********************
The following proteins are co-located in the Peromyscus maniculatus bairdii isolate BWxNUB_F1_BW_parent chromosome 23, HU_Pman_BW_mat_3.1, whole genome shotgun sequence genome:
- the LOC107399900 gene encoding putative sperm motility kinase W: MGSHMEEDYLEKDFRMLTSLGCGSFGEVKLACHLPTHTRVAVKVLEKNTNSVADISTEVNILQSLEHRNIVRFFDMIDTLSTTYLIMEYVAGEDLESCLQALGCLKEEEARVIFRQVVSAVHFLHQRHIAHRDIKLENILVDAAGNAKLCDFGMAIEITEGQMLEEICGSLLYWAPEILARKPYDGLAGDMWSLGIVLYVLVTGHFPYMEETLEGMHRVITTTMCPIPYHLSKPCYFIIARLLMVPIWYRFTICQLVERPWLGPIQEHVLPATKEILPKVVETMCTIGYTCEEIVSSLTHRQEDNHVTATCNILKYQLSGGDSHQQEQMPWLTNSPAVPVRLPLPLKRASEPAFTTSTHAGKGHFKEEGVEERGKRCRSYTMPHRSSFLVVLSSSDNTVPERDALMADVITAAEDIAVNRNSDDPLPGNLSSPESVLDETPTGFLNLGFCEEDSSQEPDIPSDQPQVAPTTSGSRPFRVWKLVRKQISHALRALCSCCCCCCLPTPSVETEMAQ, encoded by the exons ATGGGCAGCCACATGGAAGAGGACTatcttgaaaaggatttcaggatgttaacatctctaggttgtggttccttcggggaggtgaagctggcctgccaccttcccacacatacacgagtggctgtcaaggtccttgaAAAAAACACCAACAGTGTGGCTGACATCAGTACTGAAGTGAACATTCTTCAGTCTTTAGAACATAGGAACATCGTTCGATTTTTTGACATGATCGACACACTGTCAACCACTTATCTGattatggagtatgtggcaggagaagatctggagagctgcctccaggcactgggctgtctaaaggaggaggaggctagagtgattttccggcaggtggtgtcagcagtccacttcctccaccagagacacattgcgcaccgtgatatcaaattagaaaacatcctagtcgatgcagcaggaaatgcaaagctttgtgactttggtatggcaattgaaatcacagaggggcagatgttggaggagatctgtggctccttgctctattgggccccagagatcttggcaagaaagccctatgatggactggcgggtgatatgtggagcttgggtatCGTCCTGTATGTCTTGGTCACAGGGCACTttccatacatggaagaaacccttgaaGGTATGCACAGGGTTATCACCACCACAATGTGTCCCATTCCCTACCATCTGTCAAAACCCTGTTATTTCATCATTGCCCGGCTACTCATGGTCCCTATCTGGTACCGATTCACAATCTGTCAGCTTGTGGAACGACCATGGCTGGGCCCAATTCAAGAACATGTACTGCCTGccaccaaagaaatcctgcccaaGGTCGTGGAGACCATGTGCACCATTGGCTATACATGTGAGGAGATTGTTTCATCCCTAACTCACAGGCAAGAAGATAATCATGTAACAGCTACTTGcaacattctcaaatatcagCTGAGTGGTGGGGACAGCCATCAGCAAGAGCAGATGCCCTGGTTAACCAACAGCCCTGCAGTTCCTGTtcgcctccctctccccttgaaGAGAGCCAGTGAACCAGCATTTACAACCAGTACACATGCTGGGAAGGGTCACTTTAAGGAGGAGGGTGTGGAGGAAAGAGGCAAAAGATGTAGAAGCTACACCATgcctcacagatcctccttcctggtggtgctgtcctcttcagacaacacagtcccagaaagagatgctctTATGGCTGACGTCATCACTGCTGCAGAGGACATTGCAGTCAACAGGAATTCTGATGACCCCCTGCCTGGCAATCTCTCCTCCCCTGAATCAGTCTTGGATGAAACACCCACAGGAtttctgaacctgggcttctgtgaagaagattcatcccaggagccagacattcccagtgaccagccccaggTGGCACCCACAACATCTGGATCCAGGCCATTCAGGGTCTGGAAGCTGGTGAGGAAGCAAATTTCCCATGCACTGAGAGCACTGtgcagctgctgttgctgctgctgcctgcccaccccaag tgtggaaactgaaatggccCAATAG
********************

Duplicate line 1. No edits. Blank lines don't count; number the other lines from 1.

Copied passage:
The following proteins are co-located in the Peromyscus maniculatus bairdii isolate BWxNUB_F1_BW_parent chromosome 23, HU_Pman_BW_mat_3.1, whole genome shotgun sequence genome: